YPF, Chevron Move Closer to $1.5B Shale Oil Deal

BUENOS AIRES - Argentina's largest oil and gas producer, state-run YPF SA, and Chevron Corp. moved closer Wednesday to finalizing an agreement that would see the U.S. energy company invest $1.5 billion to develop shale oil deposits in the South American country.

Chevron's pledge to invest in Argentine shale oil with YPF was first announced amid great fanfare last December. For YPF, it marked the first tangible sign that a major foreign oil company was willing to put big money in Argentina less than nine months after President Cristina Kirchner expropriated a 51% stake in YPF from Spain's Repsol SA.

But the deal soon ran afoul of Chevron's decades-old legal dispute over pollution in Ecuador. Ecuadorian courts have ordered Chevron to pay $19 billion, and last year an Argentine judge slapped an embargo for that amount on Chevron's assets and income in Argentina at the behest of Ecuadorian plaintiffs in the case.

After five months of talks, YPF's Chief Executive Miguel Galuccio and Ali Moshiri, Chevron's president of its Latin America and African operations, signed an accord outlining the as yet undisclosed commercial terms and conditions of their partnership, YPF said in a statement.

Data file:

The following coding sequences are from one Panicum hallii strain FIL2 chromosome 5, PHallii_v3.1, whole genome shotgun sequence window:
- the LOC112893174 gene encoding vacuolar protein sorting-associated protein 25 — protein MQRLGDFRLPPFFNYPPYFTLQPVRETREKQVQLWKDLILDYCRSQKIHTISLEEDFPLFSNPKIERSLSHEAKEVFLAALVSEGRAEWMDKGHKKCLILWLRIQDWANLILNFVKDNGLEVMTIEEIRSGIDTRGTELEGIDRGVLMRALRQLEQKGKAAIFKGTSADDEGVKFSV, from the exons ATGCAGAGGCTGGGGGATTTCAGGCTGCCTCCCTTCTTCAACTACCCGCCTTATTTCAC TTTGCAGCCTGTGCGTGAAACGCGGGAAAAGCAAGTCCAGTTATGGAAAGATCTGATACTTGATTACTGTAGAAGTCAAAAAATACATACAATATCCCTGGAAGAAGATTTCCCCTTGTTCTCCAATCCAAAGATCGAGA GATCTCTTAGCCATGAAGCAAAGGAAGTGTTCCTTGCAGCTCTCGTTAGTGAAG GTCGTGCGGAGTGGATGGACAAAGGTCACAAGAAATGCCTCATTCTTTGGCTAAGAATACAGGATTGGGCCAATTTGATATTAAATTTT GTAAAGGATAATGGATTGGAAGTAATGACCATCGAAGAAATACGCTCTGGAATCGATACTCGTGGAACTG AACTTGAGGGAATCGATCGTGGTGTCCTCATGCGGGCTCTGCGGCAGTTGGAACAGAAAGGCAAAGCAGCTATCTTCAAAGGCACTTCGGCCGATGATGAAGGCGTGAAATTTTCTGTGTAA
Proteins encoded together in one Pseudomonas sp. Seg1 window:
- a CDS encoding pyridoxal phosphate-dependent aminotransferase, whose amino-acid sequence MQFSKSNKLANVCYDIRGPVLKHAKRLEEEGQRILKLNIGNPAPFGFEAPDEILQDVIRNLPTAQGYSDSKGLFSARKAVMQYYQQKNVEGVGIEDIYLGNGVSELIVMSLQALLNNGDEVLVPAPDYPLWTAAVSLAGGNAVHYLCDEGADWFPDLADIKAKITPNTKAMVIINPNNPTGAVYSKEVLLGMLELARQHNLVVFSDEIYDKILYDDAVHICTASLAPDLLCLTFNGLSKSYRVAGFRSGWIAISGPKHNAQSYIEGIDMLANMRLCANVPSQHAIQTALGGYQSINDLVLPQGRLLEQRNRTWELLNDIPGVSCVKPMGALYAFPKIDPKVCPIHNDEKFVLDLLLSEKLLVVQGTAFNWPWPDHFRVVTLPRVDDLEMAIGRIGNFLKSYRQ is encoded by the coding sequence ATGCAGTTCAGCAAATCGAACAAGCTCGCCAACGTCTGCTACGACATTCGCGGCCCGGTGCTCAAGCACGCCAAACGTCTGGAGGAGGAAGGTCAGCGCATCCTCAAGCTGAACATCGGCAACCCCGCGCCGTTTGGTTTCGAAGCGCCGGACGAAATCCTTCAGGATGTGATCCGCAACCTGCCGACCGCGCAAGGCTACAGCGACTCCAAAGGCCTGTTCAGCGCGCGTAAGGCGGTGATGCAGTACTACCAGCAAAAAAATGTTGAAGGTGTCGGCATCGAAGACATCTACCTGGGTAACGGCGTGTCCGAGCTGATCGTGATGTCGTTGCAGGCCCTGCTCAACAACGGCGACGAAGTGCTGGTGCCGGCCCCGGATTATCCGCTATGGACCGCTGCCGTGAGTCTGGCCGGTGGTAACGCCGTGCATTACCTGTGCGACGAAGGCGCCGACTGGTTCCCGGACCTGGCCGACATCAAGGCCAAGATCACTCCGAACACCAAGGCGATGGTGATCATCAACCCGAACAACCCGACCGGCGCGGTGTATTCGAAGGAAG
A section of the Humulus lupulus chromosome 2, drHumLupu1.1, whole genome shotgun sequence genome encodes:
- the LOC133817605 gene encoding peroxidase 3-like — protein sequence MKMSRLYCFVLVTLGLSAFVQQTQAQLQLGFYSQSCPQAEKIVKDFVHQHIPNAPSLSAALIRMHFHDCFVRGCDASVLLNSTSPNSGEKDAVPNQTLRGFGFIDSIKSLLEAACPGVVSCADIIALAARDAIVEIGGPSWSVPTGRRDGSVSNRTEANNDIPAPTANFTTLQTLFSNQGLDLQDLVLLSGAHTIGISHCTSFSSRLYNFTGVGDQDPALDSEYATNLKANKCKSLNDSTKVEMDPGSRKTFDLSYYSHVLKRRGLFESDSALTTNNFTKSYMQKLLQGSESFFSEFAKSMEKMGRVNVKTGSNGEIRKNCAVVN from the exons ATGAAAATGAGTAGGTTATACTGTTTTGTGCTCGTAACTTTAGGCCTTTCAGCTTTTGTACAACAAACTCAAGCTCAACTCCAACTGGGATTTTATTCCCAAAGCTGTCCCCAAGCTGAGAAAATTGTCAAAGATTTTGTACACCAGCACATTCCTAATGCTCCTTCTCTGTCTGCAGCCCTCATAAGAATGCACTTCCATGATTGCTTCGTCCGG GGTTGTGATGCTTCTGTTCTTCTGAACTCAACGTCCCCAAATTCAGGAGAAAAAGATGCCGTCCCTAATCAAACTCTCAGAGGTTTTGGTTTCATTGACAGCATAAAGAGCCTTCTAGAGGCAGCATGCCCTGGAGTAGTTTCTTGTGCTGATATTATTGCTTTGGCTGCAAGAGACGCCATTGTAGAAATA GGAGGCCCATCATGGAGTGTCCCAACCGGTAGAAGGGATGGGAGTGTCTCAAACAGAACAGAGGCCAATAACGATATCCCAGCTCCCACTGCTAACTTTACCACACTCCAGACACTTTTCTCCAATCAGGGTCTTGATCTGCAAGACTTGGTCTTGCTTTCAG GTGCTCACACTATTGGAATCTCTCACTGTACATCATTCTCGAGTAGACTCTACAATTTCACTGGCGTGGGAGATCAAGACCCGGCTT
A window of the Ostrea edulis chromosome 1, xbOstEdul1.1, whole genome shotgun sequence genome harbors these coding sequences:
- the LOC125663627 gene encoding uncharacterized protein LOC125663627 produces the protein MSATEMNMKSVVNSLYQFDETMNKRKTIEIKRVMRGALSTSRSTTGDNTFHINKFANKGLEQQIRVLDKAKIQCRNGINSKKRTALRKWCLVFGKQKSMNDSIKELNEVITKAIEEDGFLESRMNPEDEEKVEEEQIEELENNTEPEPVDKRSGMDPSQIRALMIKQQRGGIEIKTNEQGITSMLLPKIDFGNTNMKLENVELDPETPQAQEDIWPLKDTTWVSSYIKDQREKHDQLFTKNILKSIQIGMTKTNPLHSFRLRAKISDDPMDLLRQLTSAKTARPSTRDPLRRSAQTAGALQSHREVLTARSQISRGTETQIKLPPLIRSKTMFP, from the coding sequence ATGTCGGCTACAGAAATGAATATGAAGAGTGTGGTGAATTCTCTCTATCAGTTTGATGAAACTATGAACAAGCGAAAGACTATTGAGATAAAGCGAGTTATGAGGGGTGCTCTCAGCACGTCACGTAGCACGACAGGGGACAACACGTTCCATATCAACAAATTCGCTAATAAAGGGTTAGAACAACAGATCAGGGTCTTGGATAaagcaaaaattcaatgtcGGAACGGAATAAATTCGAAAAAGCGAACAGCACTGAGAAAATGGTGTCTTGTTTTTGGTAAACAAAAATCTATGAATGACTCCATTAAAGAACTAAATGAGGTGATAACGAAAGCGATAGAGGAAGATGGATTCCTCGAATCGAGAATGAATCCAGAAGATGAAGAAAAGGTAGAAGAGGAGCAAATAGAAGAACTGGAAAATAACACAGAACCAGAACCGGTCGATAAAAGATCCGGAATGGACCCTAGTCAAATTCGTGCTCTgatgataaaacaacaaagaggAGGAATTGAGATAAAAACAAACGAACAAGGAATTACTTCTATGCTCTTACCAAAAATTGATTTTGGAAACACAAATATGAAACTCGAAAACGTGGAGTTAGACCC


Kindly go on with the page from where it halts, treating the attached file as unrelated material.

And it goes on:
YPF expects the final agreement to be signed this July.

Chevron is expected to invest $1.5 billion in a pilot program aimed at developing shale oil deposits in the famed Vaca Muerta formation in Neuquen Province, YPF said.

The complete development of the first cluster of shale oil wells subject to the agreement will require investments of more than $15 billion, YPF said.

YPF is already producing about 7,000 barrels a day of shale oil in Neuquen, up from 4,000 day in early January.

Argentina ranks third in the world, behind China and the U.S., in potentially recoverable shale-gas reserves, with 774 trillion cubic feet, according to a study by the U.S. Energy Information Administration. Argentina is also thought to be home to vast quantities of shale oil.


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